Saturday, February 02, 2008

The Moon - by the guys who've been there, done that

Charlie Duke: [discussing Neil Armstrong's "one small step" line] It was like Neil, but deeper than I thought that he would come up with. I wouldn't have had the self-control to do that. I'd have, to me, I'd have been jumping up and down, "Yahoo! Hey man, I'm here!" That's the kind of response that I think I would have had. But he was very, very controlled, and those words came out, and they were very appropriate and perfect.

Michael Collins: When the sun is shining on the surface at a very shallow angle, the craters cast long shadows and the Moon's surface seems very inhospitable, forbidding almost. I did not sense any great invitation on the part of the Moon for us to come into its domain. I sensed more almost a hostile place, a scary place.

Charlie Duke: I was able to look out the window to see this incredible sight of the whole circle of the Earth. Oceans were crystal blue, the land was brown, and the clouds and the snow were pure white. And that jewel of Earth was just hung up in the blackness of space.

Charlie Duke: [referring to Apollo 16] I found out from the Flight Surgeon later on that my heartbeat was 144 at liftoff. John's was 70.
John Young: Yeah. Well, I told him, I said, "Mine's too old to go any faster. Yeah."

Michael Collins: I think we were very aware of the situation in Vietnam, because a lot of our friends were flying airplanes in combat in Vietnam. And there would we have been, had we not been in the space program.
Eugene Cernan: I guess I can sort of admit it now, I've admitted it a little bit to a few friends, I've always had a guilt complex, to some degree. That was my war, good or bad, whether it was a good war or a bad war, we're not discussing it, but that was my war, to fight for my country, and my buddies were getting shot at and shot down and in some cases captured, and I was getting my picture on the front page of the paper. And I've always felt that they fought my war for me. They look at it totally different. They said, "You were doing something that this country needed more than anything else at the time. You were part of a program, the only thing we had to hold our head high and be proud of."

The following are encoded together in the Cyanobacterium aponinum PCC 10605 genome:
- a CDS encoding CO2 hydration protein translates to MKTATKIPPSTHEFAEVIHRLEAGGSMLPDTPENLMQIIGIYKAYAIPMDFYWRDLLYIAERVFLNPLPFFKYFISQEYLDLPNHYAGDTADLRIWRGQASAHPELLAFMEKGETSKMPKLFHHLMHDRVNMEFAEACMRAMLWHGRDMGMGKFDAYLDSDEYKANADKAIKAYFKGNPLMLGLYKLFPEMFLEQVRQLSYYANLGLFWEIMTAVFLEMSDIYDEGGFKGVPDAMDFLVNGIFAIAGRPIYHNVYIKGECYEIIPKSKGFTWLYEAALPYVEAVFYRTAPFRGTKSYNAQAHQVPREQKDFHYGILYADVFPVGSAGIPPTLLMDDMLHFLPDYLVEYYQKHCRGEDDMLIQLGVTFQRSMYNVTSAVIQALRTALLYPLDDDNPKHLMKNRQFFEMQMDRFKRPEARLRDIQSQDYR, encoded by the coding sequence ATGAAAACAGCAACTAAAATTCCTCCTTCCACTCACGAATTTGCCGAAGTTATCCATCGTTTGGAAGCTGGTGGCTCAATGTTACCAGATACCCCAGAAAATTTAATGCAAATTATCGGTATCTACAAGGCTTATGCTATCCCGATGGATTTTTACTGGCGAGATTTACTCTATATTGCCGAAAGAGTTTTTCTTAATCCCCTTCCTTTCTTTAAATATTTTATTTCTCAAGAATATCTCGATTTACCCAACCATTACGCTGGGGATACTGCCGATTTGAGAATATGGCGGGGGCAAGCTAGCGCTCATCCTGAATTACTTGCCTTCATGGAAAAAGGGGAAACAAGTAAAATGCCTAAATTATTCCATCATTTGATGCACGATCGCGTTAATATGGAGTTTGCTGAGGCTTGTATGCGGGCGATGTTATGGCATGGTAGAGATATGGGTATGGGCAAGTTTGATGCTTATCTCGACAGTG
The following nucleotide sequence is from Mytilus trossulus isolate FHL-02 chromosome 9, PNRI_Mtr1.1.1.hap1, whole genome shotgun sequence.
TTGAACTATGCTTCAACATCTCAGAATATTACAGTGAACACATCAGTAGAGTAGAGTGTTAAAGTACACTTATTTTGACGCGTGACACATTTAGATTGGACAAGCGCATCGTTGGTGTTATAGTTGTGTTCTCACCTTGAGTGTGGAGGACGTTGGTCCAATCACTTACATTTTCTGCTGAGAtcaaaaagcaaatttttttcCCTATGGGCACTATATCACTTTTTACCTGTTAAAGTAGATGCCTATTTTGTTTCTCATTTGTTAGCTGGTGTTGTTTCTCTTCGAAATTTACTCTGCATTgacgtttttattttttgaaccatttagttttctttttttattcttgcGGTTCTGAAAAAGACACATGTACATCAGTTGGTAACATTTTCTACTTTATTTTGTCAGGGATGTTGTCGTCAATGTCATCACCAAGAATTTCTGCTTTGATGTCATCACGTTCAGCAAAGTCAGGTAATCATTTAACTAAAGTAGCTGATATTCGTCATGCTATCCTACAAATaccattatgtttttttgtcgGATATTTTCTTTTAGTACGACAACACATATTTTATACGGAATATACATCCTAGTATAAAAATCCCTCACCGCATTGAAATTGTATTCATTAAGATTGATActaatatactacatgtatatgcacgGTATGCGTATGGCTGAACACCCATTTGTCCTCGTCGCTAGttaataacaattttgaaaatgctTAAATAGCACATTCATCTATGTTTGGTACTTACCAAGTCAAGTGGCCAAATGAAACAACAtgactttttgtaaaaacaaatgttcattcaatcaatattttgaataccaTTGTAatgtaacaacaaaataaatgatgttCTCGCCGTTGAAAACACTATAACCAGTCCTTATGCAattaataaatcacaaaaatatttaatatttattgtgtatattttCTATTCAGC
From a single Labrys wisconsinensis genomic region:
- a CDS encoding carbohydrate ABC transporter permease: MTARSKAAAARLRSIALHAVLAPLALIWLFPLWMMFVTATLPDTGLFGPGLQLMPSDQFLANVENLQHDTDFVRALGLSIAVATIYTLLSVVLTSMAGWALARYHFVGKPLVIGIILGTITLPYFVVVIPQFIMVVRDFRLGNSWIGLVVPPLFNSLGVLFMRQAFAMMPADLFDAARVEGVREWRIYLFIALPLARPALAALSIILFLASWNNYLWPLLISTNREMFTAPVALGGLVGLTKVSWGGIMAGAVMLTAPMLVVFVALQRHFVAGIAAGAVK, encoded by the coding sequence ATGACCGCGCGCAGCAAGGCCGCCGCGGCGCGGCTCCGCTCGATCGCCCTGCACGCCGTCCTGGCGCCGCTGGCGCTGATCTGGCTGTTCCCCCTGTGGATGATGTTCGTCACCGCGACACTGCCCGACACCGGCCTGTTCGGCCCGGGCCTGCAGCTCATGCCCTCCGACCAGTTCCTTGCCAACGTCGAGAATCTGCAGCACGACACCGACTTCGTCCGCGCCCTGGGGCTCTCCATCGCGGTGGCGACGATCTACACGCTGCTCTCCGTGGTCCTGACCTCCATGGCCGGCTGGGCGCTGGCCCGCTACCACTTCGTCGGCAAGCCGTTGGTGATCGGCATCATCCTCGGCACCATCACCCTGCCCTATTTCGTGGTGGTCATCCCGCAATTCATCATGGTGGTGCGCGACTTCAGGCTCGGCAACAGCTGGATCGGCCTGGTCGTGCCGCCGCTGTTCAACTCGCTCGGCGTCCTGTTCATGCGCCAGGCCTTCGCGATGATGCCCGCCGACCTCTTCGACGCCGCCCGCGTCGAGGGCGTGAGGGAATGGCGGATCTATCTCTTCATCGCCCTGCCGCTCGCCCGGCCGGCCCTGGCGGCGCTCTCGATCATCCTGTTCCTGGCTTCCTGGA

Alan Bean: When Tom Wolfe wrote "The Right Stuff," I thought, boy, that sounds good. People are gonna think I have the right stuff. I'm the same guy I always was, but now I've got the right stuff!
Harrison Schmitt: It's sort of an unshakeable belief in your own infallibility. That's what the right stuff is. That you're immortal, that you can do anything that is thrown at you.

Jim Lovell: One day, under secret orders, a group of us at the test pilot center were ordered to go to Washington, to get a briefing. And they talked about the Atlas booster, and putting a capsule on top of that, with a man in it, to try to put a man in space. And of course at that time, the Atlas boosters were blowing up every other day down at Cape Canaveral. And it looked like a very, you know, a good way to have a short career.

Eugene Cernan: [about the Apollo 1 fire] The accident occurred in January, at the end of January, the 27th, and we're burying our guys at Arlington, and I wasn't sure if we were burying the entire Apollo program, or three of our, three of our buddies.

Neil Armstrong: Tomorrow, we, the crew of Apollo 11, are privileged to represent the United States in our first attempt to take man to another heavenly body.

From In The Shadow of the Moon.

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